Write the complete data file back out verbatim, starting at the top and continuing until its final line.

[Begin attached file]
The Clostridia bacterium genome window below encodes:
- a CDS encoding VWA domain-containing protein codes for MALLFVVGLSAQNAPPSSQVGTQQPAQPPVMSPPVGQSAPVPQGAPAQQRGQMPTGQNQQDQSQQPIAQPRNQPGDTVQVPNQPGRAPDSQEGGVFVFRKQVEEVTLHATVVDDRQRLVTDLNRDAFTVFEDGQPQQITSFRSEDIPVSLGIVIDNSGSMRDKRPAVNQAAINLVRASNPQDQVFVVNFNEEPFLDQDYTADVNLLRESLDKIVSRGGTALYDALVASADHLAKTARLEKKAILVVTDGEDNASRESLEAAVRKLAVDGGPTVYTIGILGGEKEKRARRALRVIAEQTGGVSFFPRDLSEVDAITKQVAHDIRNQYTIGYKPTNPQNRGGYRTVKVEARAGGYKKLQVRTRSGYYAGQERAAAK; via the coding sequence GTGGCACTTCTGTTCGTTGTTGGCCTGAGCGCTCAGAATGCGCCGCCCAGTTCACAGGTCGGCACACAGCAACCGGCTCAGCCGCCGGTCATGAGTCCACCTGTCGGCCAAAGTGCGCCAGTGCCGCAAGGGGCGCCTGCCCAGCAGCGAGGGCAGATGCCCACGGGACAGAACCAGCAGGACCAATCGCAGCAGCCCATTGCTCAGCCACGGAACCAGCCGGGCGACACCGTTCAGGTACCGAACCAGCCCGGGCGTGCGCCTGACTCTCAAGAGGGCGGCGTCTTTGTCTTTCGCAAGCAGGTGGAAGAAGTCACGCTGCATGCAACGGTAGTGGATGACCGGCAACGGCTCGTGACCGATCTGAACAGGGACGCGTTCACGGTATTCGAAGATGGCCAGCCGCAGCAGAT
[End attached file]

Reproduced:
The Clostridia bacterium genome window below encodes:
- a CDS encoding VWA domain-containing protein codes for MALLFVVGLSAQNAPPSSQVGTQQPAQPPVMSPPVGQSAPVPQGAPAQQRGQMPTGQNQQDQSQQPIAQPRNQPGDTVQVPNQPGRAPDSQEGGVFVFRKQVEEVTLHATVVDDRQRLVTDLNRDAFTVFEDGQPQQITSFRSEDIPVSLGIVIDNSGSMRDKRPAVNQAAINLVRASNPQDQVFVVNFNEEPFLDQDYTADVNLLRESLDKIVSRGGTALYDALVASADHLAKTARLEKKAILVVTDGEDNASRESLEAAVRKLAVDGGPTVYTIGILGGEKEKRARRALRVIAEQTGGVSFFPRDLSEVDAITKQVAHDIRNQYTIGYKPTNPQNRGGYRTVKVEARAGGYKKLQVRTRSGYYAGQERAAAK; via the coding sequence GTGGCACTTCTGTTCGTTGTTGGCCTGAGCGCTCAGAATGCGCCGCCCAGTTCACAGGTCGGCACACAGCAACCGGCTCAGCCGCCGGTCATGAGTCCACCTGTCGGCCAAAGTGCGCCAGTGCCGCAAGGGGCGCCTGCCCAGCAGCGAGGGCAGATGCCCACGGGACAGAACCAGCAGGACCAATCGCAGCAGCCCATTGCTCAGCCACGGAACCAGCCGGGCGACACCGTTCAGGTACCGAACCAGCCCGGGCGTGCGCCTGACTCTCAAGAGGGCGGCGTCTTTGTCTTTCGCAAGCAGGTGGAAGAAGTCACGCTGCATGCAACGGTAGTGGATGACCGGCAACGGCTCGTGACCGATCTGAACAGGGACGCGTTCACGGTATTCGAAGATGGCCAGCCGCAGCAGAT